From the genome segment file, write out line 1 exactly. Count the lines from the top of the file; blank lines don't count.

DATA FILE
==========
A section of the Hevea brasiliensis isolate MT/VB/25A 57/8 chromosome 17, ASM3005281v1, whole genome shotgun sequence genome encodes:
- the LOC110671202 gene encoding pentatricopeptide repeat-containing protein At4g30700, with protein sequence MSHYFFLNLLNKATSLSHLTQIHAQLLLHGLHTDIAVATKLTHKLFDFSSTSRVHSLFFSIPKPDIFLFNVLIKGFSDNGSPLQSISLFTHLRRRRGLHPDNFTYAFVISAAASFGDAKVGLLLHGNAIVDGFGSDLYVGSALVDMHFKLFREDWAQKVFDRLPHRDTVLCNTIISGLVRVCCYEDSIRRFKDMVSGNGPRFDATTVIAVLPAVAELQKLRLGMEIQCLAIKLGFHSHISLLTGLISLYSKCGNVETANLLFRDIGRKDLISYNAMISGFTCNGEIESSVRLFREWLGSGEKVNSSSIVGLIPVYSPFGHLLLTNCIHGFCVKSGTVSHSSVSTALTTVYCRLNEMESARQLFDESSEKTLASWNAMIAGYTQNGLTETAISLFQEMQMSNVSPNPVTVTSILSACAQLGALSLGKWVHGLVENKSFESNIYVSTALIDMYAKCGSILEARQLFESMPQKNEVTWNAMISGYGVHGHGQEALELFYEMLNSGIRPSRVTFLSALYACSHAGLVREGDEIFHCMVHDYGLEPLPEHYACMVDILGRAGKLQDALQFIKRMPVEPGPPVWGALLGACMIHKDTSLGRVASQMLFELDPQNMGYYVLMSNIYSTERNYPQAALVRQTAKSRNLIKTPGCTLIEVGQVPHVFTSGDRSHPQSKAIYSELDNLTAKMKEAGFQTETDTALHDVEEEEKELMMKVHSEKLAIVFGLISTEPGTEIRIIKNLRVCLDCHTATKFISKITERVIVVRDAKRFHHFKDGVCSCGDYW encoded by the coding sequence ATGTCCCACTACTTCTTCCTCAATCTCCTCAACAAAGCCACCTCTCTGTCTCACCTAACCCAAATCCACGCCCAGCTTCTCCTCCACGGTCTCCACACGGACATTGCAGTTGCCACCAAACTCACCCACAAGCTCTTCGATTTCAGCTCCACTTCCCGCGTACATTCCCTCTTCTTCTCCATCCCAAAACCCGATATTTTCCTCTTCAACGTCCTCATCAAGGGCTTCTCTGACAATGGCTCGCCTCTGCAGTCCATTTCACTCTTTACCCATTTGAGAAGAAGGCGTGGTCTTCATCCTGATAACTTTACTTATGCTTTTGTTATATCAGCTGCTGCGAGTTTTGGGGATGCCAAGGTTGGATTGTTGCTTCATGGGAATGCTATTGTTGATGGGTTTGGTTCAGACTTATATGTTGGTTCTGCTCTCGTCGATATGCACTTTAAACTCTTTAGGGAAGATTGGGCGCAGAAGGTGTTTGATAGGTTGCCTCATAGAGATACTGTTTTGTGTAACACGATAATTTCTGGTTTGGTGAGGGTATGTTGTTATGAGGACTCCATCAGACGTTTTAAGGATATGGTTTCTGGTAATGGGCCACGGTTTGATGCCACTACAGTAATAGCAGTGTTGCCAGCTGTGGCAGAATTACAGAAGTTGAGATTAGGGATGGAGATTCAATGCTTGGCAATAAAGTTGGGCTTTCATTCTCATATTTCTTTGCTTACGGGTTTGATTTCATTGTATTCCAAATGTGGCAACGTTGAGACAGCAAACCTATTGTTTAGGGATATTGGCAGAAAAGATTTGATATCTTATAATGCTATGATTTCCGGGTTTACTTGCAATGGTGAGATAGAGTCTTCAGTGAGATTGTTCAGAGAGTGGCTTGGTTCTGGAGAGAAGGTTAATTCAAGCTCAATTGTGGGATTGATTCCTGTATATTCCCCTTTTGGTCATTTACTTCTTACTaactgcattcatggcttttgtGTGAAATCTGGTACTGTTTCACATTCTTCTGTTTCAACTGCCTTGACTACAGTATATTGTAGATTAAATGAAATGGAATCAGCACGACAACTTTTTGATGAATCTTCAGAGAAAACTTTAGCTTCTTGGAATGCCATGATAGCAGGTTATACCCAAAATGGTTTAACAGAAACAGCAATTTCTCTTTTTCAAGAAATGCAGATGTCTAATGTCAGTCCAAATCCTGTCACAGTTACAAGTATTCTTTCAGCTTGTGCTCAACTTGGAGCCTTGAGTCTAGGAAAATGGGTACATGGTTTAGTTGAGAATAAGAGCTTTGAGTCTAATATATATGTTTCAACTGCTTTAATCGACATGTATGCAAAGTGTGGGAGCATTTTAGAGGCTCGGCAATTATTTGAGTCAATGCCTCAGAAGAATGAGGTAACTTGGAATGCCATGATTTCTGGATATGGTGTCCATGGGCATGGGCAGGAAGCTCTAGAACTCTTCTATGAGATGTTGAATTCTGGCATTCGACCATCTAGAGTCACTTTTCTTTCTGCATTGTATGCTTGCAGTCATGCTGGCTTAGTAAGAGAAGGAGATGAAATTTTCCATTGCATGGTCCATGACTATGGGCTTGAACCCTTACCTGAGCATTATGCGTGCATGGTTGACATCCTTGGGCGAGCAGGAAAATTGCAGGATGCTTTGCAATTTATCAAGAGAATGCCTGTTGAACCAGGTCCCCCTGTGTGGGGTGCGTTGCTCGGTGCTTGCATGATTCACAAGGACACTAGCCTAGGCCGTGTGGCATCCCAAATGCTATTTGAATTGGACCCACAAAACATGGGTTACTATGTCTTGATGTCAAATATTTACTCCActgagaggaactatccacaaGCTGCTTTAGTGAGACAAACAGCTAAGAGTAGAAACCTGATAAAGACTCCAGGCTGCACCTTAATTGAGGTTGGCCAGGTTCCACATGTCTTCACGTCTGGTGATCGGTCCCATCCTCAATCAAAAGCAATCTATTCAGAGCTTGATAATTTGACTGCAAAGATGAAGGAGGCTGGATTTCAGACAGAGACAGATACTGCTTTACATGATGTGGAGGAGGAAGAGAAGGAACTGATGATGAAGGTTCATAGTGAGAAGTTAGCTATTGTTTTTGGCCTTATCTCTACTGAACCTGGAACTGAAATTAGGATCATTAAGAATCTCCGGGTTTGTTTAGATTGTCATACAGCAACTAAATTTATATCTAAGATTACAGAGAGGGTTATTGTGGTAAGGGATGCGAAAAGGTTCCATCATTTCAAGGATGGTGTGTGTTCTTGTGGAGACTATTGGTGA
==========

A section of the Hevea brasiliensis isolate MT/VB/25A 57/8 chromosome 17, ASM3005281v1, whole genome shotgun sequence genome encodes: